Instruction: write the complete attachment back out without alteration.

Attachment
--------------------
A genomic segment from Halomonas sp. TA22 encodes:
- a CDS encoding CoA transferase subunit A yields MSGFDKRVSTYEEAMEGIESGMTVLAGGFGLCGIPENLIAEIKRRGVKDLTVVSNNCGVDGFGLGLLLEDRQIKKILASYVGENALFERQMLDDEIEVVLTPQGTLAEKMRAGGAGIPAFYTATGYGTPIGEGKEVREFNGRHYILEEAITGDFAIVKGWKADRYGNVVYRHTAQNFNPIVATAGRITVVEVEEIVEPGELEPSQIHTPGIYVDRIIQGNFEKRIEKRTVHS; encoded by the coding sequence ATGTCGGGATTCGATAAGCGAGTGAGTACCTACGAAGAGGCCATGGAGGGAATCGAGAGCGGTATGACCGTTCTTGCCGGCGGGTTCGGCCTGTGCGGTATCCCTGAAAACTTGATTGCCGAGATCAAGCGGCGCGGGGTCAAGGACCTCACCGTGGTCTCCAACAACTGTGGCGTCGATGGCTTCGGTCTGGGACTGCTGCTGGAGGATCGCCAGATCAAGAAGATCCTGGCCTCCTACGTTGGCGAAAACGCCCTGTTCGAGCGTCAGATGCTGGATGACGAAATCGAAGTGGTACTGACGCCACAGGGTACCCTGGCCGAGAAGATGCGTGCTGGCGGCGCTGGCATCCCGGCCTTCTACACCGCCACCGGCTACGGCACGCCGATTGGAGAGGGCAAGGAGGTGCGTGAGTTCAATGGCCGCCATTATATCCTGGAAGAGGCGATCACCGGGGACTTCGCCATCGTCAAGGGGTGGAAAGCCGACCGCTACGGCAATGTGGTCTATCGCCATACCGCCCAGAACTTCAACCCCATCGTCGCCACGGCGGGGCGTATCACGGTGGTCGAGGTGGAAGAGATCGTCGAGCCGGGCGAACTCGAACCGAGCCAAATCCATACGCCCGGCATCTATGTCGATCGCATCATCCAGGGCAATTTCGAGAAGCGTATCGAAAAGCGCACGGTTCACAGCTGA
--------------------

A genomic segment from Halomonas sp. TA22 encodes:
- a CDS encoding CoA transferase subunit A yields MSGFDKRVSTYEEAMEGIESGMTVLAGGFGLCGIPENLIAEIKRRGVKDLTVVSNNCGVDGFGLGLLLEDRQIKKILASYVGENALFERQMLDDEIEVVLTPQGTLAEKMRAGGAGIPAFYTATGYGTPIGEGKEVREFNGRHYILEEAITGDFAIVKGWKADRYGNVVYRHTAQNFNPIVATAGRITVVEVEEIVEPGELEPSQIHTPGIYVDRIIQGNFEKRIEKRTVHS; encoded by the coding sequence ATGTCGGGATTCGATAAGCGAGTGAGTACCTACGAAGAGGCCATGGAGGGAATCGAGAGCGGTATGACCGTTCTTGCCGGCGGGTTCGGCCTGTGCGGTATCCCTGAAAACTTGATTGCCGAGATCAAGCGGCGCGGGGTCAAGGACCTCACCGTGGTCTCCAACAACTGTGGCGTCGATGGCTTCGGTCTGGGACTGCTGCTGGAGGATCGCCAGATCAAGAAGATCCTGGCCTCCTACGTTGGCGAAAACGCCCTGTTCGAGCGTCAGATGCTGGATGACGAAATCGAAGTGGTACTGACGCCACAGGGTACCCTGGCCGAGAAGATGCGTGCTGGCGGCGCTGGCATCCCGGCCTTCTACACCGCCACCGGCTACGGCACGCCGATTGGAGAGGGCAAGGAGGTGCGTGAGTTCAATGGCCGCCATTATATCCTGGAAGAGGCGATCACCGGGGACTTCGCCATCGTCAAGGGGTGGAAAGCCGACCGCTACGGCAATGTGGTCTATCGCCATACCGCCCAGAACTTCAACCCCATCGTCGCCACGGCGGGGCGTATCACGGTGGTCGAGGTGGAAGAGATCGTCGAGCCGGGCGAACTCGAACCGAGCCAAATCCATACGCCCGGCATCTATGTCGATCGCATCATCCAGGGCAATTTCGAGAAGCGTATCGAAAAGCGCACGGTTCACAGCTGA